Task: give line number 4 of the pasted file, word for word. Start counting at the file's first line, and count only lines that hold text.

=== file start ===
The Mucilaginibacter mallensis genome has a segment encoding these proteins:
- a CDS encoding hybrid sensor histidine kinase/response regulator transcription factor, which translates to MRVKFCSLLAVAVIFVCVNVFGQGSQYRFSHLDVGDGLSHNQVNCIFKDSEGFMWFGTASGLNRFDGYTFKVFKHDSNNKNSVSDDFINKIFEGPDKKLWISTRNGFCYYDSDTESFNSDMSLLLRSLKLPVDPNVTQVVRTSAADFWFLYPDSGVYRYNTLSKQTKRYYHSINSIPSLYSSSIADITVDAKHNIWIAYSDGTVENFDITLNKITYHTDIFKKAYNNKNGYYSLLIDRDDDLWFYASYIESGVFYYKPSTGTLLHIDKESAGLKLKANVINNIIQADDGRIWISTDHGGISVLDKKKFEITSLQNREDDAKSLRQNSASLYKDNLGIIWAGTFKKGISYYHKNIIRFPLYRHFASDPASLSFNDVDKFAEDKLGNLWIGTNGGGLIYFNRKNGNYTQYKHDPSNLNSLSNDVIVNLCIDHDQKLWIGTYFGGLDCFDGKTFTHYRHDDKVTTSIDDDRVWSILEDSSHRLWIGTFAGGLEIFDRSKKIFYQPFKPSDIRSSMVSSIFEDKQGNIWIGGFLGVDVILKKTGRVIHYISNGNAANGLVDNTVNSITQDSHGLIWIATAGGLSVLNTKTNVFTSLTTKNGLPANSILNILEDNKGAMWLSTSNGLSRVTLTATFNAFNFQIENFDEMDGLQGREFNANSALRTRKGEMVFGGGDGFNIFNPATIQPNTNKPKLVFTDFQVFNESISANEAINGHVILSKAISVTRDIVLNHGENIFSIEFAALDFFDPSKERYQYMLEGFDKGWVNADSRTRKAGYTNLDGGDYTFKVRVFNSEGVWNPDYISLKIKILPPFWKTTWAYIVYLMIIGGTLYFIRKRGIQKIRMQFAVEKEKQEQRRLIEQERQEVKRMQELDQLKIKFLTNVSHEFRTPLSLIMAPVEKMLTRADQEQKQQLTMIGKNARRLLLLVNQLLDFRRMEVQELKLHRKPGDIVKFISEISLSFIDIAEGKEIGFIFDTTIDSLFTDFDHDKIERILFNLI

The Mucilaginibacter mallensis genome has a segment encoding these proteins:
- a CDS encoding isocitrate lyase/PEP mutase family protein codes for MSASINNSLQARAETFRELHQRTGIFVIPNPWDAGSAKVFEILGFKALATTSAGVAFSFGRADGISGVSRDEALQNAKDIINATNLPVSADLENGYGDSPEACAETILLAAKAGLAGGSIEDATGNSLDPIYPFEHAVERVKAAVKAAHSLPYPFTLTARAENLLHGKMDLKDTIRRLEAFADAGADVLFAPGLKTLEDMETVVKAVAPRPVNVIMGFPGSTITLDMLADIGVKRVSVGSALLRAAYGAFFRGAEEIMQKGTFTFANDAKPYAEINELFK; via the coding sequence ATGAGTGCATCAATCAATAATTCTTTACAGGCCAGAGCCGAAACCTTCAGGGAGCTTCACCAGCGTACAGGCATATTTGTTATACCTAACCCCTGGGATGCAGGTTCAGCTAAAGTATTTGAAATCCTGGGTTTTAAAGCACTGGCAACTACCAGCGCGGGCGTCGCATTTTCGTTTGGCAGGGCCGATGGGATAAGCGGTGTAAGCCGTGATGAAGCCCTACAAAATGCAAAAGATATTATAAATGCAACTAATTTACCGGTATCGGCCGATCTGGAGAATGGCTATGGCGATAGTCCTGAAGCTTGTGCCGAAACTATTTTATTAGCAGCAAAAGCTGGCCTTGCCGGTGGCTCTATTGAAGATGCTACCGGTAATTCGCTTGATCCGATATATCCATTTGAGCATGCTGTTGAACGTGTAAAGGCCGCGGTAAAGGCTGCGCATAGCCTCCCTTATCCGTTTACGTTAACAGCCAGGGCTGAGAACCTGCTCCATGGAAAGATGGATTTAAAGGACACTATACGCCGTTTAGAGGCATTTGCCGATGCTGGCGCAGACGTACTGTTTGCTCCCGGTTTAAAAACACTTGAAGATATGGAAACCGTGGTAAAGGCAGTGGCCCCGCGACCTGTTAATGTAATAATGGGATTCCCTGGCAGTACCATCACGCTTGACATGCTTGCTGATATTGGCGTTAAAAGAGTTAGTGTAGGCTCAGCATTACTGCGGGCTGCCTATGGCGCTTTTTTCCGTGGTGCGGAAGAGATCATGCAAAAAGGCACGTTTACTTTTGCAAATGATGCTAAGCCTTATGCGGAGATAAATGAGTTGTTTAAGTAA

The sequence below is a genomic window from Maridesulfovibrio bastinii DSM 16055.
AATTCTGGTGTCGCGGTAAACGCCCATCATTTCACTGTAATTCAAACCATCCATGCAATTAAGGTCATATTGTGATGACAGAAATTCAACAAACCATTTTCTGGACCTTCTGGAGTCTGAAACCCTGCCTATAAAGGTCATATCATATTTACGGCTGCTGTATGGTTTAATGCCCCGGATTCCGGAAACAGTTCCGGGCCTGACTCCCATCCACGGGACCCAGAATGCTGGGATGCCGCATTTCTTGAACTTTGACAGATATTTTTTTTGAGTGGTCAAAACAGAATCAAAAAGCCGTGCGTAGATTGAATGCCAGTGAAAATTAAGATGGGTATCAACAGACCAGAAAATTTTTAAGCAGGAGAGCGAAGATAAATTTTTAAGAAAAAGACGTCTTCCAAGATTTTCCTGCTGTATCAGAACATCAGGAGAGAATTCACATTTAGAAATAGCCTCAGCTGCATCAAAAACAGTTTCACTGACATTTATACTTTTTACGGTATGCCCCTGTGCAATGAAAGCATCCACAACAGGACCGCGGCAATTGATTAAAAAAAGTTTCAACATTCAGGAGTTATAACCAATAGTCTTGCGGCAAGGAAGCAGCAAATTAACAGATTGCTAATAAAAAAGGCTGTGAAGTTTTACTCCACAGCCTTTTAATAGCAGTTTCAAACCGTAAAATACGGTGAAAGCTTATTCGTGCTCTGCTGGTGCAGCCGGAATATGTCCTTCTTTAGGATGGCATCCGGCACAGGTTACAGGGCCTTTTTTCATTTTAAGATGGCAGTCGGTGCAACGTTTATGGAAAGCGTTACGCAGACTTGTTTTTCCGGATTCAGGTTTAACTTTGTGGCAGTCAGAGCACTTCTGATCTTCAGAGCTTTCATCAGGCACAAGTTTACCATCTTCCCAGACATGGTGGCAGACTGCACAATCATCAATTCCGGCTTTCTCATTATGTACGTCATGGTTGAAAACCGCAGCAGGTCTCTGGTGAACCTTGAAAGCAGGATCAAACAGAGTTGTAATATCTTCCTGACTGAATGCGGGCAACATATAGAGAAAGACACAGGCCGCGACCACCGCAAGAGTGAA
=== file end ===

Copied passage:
- a CDS encoding isocitrate lyase/PEP mutase family protein codes for MSASINNSLQARAETFRELHQRTGIFVIPNPWDAGSAKVFEILGFKALATTSAGVAFSFGRADGISGVSRDEALQNAKDIINATNLPVSADLENGYGDSPEACAETILLAAKAGLAGGSIEDATGNSLDPIYPFEHAVERVKAAVKAAHSLPYPFTLTARAENLLHGKMDLKDTIRRLEAFADAGADVLFAPGLKTLEDMETVVKAVAPRPVNVIMGFPGSTITLDMLADIGVKRVSVGSALLRAAYGAFFRGAEEIMQKGTFTFANDAKPYAEINELFK; via the coding sequence ATGAGTGCATCAATCAATAATTCTTTACAGGCCAGAGCCGAAACCTTCAGGGAGCTTCACCAGCGTACAGGCATATTTGTTATACCTAACCCCTGGGATGCAGGTTCAGCTAAAGTATTTGAAATCCTGGGTTTTAAAGCACTGGCAACTACCAGCGCGGGCGTCGCATTTTCGTTTGGCAGGGCCGATGGGATAAGCGGTGTAAGCCGTGATGAAGCCCTACAAAATGCAAAAGATATTATAAATGCAACTAATTTACCGGTATCGGCCGATCTGGAGAATGGCTATGGCGATAGTCCTGAAGCTTGTGCCGAAACTATTTTATTAGCAGCAAAAGCTGGCCTTGCCGGTGGCTCTATTGAAGATGCTACCGGTAATTCGCTTGATCCGATATATCCATTTGAGCATGCTGTTGAACGTGTAAAGGCCGCGGTAAAGGCTGCGCATAGCCTCCCTTATCCGTTTACGTTAACAGCCAGGGCTGAGAACCTGCTCCATGGAAAGATGGATTTAAAGGACACTATACGCCGTTTAGAGGCATTTGCCGATGCTGGCGCAGACGTACTGTTTGCTCCCGGTTTAAAAACACTTGAAGATATGGAAACCGTGGTAAAGGCAGTGGCCCCGCGACCTGTTAATGTAATAATGGGATTCCCTGGCAGTACCATCACGCTTGACATGCTTGCTGATATTGGCGTTAAAAGAGTTAGTGTAGGCTCAGCATTACTGCGGGCTGCCTATGGCGCTTTTTTCCGTGGTGCGGAAGAGATCATGCAAAAAGGCACGTTTACTTTTGCAAATGATGCTAAGCCTTATGCGGAGATAAATGAGTTGTTTAAGTAA